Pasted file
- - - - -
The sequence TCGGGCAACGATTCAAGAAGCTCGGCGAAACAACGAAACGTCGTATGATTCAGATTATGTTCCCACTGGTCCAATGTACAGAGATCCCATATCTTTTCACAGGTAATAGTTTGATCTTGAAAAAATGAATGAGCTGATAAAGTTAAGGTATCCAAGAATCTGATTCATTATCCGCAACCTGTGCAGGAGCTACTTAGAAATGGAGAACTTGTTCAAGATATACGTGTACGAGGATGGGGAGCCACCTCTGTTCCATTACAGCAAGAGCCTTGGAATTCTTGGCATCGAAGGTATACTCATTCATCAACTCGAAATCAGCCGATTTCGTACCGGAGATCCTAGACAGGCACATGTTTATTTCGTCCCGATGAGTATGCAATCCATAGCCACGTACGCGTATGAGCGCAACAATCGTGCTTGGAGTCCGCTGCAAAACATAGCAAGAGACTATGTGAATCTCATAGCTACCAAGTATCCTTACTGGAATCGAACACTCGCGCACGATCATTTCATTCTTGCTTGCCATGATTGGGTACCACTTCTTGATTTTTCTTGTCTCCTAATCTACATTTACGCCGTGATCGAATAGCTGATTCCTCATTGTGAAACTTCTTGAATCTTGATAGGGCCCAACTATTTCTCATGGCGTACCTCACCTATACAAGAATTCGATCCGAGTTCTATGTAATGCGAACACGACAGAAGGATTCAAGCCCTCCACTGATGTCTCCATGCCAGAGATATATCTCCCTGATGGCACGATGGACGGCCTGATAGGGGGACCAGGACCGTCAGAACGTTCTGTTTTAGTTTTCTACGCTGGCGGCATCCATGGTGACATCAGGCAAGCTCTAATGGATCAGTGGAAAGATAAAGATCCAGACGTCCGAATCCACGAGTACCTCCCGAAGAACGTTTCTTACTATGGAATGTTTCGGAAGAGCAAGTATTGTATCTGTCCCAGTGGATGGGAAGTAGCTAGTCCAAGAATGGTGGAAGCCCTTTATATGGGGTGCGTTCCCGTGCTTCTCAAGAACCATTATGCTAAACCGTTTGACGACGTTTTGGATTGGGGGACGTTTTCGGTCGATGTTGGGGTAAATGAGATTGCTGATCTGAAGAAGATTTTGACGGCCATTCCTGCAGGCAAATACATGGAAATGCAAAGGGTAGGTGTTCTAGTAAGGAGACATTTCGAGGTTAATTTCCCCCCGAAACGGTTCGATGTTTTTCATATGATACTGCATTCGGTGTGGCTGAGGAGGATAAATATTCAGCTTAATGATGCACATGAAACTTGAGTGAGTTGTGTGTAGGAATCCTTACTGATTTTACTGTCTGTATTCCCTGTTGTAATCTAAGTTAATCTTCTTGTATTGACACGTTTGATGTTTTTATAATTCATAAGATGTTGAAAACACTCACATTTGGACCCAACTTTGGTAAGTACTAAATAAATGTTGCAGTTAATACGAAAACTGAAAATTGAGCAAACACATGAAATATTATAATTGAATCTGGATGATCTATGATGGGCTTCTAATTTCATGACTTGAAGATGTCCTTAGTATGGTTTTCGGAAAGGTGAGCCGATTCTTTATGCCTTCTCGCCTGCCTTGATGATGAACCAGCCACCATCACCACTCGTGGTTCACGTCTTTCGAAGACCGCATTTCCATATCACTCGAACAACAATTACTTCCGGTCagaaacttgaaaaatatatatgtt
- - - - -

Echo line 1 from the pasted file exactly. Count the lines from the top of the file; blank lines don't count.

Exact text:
The sequence TCGGGCAACGATTCAAGAAGCTCGGCGAAACAACGAAACGTCGTATGATTCAGATTATGTTCCCACTGGTCCAATGTACAGAGATCCCATATCTTTTCACAGGTAATAGTTTGATCTTGAAAAAATGAATGAGCTGATAAAGTTAAGGTATCCAAGAATCTGATTCATTATCCGCAACCTGTGCAGGAGCTACTTAGAAATGGAGAACTTGTTCAAGATATACGTGTACGAGGATGGGGAGCCACCTCTGTTCCATTACAGCAAGAGCCTTGGAATTCTTGGCATCGAAGGTATACTCATTCATCAACTCGAAATCAGCCGATTTCGTACCGGAGATCCTAGACAGGCACATGTTTATTTCGTCCCGATGAGTATGCAATCCATAGCCACGTACGCGTATGAGCGCAACAATCGTGCTTGGAGTCCGCTGCAAAACATAGCAAGAGACTATGTGAATCTCATAGCTACCAAGTATCCTTACTGGAATCGAACACTCGCGCACGATCATTTCATTCTTGCTTGCCATGATTGGGTACCACTTCTTGATTTTTCTTGTCTCCTAATCTACATTTACGCCGTGATCGAATAGCTGATTCCTCATTGTGAAACTTCTTGAATCTTGATAGGGCCCAACTATTTCTCATGGCGTACCTCACCTATACAAGAATTCGATCCGAGTTCTATGTAATGCGAACACGACAGAAGGATTCAAGCCCTCCACTGATGTCTCCATGCCAGAGATATATCTCCCTGATGGCACGATGGACGGCCTGATAGGGGGACCAGGACCGTCAGAACGTTCTGTTTTAGTTTTCTACGCTGGCGGCATCCATGGTGACATCAGGCAAGCTCTAATGGATCAGTGGAAAGATAAAGATCCAGACGTCCGAATCCACGAGTACCTCCCGAAGAACGTTTCTTACTATGGAATGTTTCGGAAGAGCAAGTATTGTATCTGTCCCAGTGGATGGGAAGTAGCTAGTCCAAGAATGGTGGAAGCCCTTTATATGGGGTGCGTTCCCGTGCTTCTCAAGAACCATTATGCTAAACCGTTTGACGACGTTTTGGATTGGGGGACGTTTTCGGTCGATGTTGGGGTAAATGAGATTGCTGATCTGAAGAAGATTTTGACGGCCATTCCTGCAGGCAAATACATGGAAATGCAAAGGGTAGGTGTTCTAGTAAGGAGACATTTCGAGGTTAATTTCCCCCCGAAACGGTTCGATGTTTTTCATATGATACTGCATTCGGTGTGGCTGAGGAGGATAAATATTCAGCTTAATGATGCACATGAAACTTGAGTGAGTTGTGTGTAGGAATCCTTACTGATTTTACTGTCTGTATTCCCTGTTGTAATCTAAGTTAATCTTCTTGTATTGACACGTTTGATGTTTTTATAATTCATAAGATGTTGAAAACACTCACATTTGGACCCAACTTTGGTAAGTACTAAATAAATGTTGCAGTTAATACGAAAACTGAAAATTGAGCAAACACATGAAATATTATAATTGAATCTGGATGATCTATGATGGGCTTCTAATTTCATGACTTGAAGATGTCCTTAGTATGGTTTTCGGAAAGGTGAGCCGATTCTTTATGCCTTCTCGCCTGCCTTGATGATGAACCAGCCACCATCACCACTCGTGGTTCACGTCTTTCGAAGACCGCATTTCCATATCACTCGAACAACAATTACTTCCGGTCagaaacttgaaaaatatatatgtt